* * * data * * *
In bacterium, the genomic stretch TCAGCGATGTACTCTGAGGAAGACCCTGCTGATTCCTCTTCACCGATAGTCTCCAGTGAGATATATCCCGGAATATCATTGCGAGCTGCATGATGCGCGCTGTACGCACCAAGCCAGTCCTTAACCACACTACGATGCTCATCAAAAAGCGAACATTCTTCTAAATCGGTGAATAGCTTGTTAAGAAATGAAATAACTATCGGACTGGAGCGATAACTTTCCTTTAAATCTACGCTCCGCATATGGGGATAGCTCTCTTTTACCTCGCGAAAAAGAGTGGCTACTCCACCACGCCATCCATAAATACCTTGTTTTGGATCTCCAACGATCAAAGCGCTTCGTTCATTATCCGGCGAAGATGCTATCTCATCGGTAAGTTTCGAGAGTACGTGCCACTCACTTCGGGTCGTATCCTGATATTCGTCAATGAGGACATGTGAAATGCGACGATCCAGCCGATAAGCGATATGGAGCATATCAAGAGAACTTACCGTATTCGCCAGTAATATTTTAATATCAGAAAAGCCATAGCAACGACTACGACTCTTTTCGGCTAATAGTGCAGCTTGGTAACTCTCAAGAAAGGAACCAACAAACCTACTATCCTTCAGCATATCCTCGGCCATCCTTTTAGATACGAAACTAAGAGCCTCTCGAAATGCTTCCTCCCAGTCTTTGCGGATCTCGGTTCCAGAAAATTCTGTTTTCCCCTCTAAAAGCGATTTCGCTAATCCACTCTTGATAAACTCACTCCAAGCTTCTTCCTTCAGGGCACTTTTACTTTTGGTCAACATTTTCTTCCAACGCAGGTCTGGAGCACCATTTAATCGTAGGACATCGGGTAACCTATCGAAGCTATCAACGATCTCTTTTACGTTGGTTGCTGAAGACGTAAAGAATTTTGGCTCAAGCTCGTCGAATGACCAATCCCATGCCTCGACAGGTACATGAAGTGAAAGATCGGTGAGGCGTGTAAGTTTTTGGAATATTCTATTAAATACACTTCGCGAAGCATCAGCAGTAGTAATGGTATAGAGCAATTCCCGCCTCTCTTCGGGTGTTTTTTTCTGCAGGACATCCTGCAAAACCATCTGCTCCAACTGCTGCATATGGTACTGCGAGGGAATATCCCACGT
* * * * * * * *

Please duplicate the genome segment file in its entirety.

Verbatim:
In bacterium, the genomic stretch TCAGCGATGTACTCTGAGGAAGACCCTGCTGATTCCTCTTCACCGATAGTCTCCAGTGAGATATATCCCGGAATATCATTGCGAGCTGCATGATGCGCGCTGTACGCACCAAGCCAGTCCTTAACCACACTACGATGCTCATCAAAAAGCGAACATTCTTCTAAATCGGTGAATAGCTTGTTAAGAAATGAAATAACTATCGGACTGGAGCGATAACTTTCCTTTAAATCTACGCTCCGCATATGGGGATAGCTCTCTTTTACCTCGCGAAAAAGAGTGGCTACTCCACCACGCCATCCATAAATACCTTGTTTTGGATCTCCAACGATCAAAGCGCTTCGTTCATTATCCGGCGAAGATGCTATCTCATCGGTAAGTTTCGAGAGTACGTGCCACTCACTTCGGGTCGTATCCTGATATTCGTCAATGAGGACATGTGAAATGCGACGATCCAGCCGATAAGCGATATGGAGCATATCAAGAGAACTTACCGTATTCGCCAGTAATATTTTAATATCAGAAAAGCCATAGCAACGACTACGACTCTTTTCGGCTAATAGTGCAGCTTGGTAACTCTCAAGAAAGGAACCAACAAACCTACTATCCTTCAGCATATCCTCGGCCATCCTTTTAGATACGAAACTAAGAGCCTCTCGAAATGCTTCCTCCCAGTCTTTGCGGATCTCGGTTCCAGAAAATTCTGTTTTCCCCTCTAAAAGCGATTTCGCTAATCCACTCTTGATAAACTCACTCCAAGCTTCTTCCTTCAGGGCACTTTTACTTTTGGTCAACATTTTCTTCCAACGCAGGTCTGGAGCACCATTTAATCGTAGGACATCGGGTAACCTATCGAAGCTATCAACGATCTCTTTTACGTTGGTTGCTGAAGACGTAAAGAATTTTGGCTCAAGCTCGTCGAATGACCAATCCCATGCCTCGACAGGTACATGAAGTGAAAGATCGGTGAGGCGTGTAAGTTTTTGGAATATTCTATTAAATACACTTCGCGAAGCATCAGCAGTAGTAATGGTATAGAGCAATTCCCGCCTCTCTTCGGGTGTTTTTTTCTGCAGGACATCCTGCAAAACCATCTGCTCCAACTGCTGCATATGGTACTGCGAGGGAATATCCCACGT